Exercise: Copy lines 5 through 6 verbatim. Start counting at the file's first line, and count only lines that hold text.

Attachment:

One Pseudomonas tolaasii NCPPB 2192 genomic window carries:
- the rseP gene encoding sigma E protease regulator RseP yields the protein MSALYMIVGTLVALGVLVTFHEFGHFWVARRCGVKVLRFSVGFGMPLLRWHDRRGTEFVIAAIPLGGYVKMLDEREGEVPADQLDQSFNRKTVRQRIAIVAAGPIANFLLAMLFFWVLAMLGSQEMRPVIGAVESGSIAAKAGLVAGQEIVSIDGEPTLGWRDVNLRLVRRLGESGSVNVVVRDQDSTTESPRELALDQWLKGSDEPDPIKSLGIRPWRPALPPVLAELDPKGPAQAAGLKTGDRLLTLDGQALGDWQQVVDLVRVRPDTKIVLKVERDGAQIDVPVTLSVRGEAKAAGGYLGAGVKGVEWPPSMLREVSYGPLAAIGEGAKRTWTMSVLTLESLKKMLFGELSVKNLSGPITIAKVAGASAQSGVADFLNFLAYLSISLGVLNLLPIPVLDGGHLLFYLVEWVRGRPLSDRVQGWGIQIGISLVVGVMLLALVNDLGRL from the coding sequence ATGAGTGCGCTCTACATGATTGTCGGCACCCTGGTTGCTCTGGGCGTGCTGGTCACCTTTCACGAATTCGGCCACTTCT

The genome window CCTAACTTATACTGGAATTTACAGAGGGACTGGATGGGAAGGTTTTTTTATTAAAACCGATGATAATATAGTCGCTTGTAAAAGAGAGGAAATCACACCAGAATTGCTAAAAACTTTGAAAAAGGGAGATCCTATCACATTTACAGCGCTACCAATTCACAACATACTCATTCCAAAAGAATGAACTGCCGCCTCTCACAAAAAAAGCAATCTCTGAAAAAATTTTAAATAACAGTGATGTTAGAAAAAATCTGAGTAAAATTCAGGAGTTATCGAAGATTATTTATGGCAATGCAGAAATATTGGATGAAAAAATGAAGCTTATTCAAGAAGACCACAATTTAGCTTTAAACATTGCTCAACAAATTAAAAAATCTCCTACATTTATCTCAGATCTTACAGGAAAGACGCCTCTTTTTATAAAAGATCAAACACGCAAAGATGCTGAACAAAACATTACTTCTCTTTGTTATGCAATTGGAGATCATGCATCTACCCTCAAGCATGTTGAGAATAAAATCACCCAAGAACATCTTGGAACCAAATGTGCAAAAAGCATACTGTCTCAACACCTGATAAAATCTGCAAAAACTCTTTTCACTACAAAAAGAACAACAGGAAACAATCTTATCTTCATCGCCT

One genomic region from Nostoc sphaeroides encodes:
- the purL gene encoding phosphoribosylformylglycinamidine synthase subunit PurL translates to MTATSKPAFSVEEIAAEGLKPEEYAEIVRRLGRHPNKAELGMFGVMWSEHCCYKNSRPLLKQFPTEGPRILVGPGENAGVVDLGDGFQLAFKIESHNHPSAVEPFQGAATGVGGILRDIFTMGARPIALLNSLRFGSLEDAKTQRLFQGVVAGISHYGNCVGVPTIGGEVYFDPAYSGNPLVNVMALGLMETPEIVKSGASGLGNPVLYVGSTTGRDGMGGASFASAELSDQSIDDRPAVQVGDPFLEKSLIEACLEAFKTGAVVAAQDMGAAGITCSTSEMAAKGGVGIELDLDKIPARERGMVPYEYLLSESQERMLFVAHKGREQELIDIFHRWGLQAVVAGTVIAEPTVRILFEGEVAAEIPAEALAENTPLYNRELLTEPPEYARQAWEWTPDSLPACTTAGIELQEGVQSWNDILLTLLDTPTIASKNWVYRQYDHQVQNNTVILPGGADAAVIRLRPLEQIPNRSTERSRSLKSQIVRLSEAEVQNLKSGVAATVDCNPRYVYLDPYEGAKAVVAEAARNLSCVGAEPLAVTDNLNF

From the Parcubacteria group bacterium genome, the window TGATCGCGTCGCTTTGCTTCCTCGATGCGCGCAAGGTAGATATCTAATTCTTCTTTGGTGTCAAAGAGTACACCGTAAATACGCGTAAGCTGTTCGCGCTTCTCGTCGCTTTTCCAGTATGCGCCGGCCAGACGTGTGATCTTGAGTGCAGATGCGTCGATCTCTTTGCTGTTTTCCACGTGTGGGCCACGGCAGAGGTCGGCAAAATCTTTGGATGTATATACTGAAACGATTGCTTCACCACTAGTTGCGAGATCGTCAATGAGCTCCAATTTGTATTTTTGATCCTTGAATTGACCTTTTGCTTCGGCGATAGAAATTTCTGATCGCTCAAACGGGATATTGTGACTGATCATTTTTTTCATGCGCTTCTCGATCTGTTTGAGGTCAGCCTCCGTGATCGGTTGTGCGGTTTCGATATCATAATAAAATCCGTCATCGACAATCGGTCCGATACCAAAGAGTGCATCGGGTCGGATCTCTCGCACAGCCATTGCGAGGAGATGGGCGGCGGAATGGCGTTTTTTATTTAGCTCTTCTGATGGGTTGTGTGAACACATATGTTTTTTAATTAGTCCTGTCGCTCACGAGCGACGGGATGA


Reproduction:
- the purL gene encoding phosphoribosylformylglycinamidine synthase subunit PurL translates to MTATSKPAFSVEEIAAEGLKPEEYAEIVRRLGRHPNKAELGMFGVMWSEHCCYKNSRPLLKQFPTEGPRILVGPGENAGVVDLGDGFQLAFKIESHNHPSAVEPFQGAATGVGGILRDIFTMGARPIALLNSLRFGSLEDAKTQRLFQGVVAGISHYGNCVGVPTIGGEVYFDPAYSGNPLVNVMALGLMETPEIVKSGASGLGNPVLYVGSTTGRDGMGGASFASAELSDQSIDDRPAVQVGDPFLEKSLIEACLEAFKTGAVVAAQDMGAAGITCSTSEMAAKGGVGIELDLDKIPARERGMVPYEYLLSESQERMLFVAHKGREQELIDIFHRWGLQAVVAGTVIAEPTVRILFEGEVAAEIPAEALAENTPLYNRELLTEPPEYARQAWEWTPDSLPACTTAGIELQEGVQSWNDILLTLLDTPTIASKNWVYRQYDHQVQNNTVILPGGADAAVIRLRPLEQIPNRSTERSRSLKSQIVRLSEAEVQNLKSGVAATVDCNPRYVYLDPYEGAKAVVAEAARNLSCVGAEPLAVTDNLNF

From the Parcubacteria group bacterium genome, the window TGATCGCGTCGCTTTGCTTCCTCGATGCGCGCAAGGTAGATATCTAATTCTTCTTTGGTGTCAAAGAGTACACCGTAAATACGCGTAAGCTGTTCGCGCTTCTCGTCGCTTTTCCAGTATGCGCCGGCCAGACGTGTGATCTTGAGTGCAGATGCGTCGATCTCTTTGCTGTTTTCCACGTGTGGGCCACGGCAGAGGTCGGCAAAATCTTTGGATGTATATACTGAAACGATTGCTTCACCACTAGTTGCGAGATCGTCAATGAGCTCCAATTTGTATTTTTGATCCTTGAATTGACCTTTTGCTTCGGCGATAGAAATTTCTGATCGCTCAAACGGGATATTGTGACTGATCATTTTTTTCATGCGCTTCTCGATCTGTTTGAGGTCAGCCTCCGTGATCGGTTGTGCGGTTTCGATATCATAATAAAATCCGTCATCGACAATCGGTCCGATACCAAAGAGTGCATCGGGTCGGATCTCTCGCACAGCCATTGCGAGGAGATGGGCGGCGGAATGGCGTTTTTTATTTAGCTCTTCTGATGGGTTGTGTGAACACATATGTTTTTTAATTAGTCCTGTCGCTCACGAGCGACGGGATGA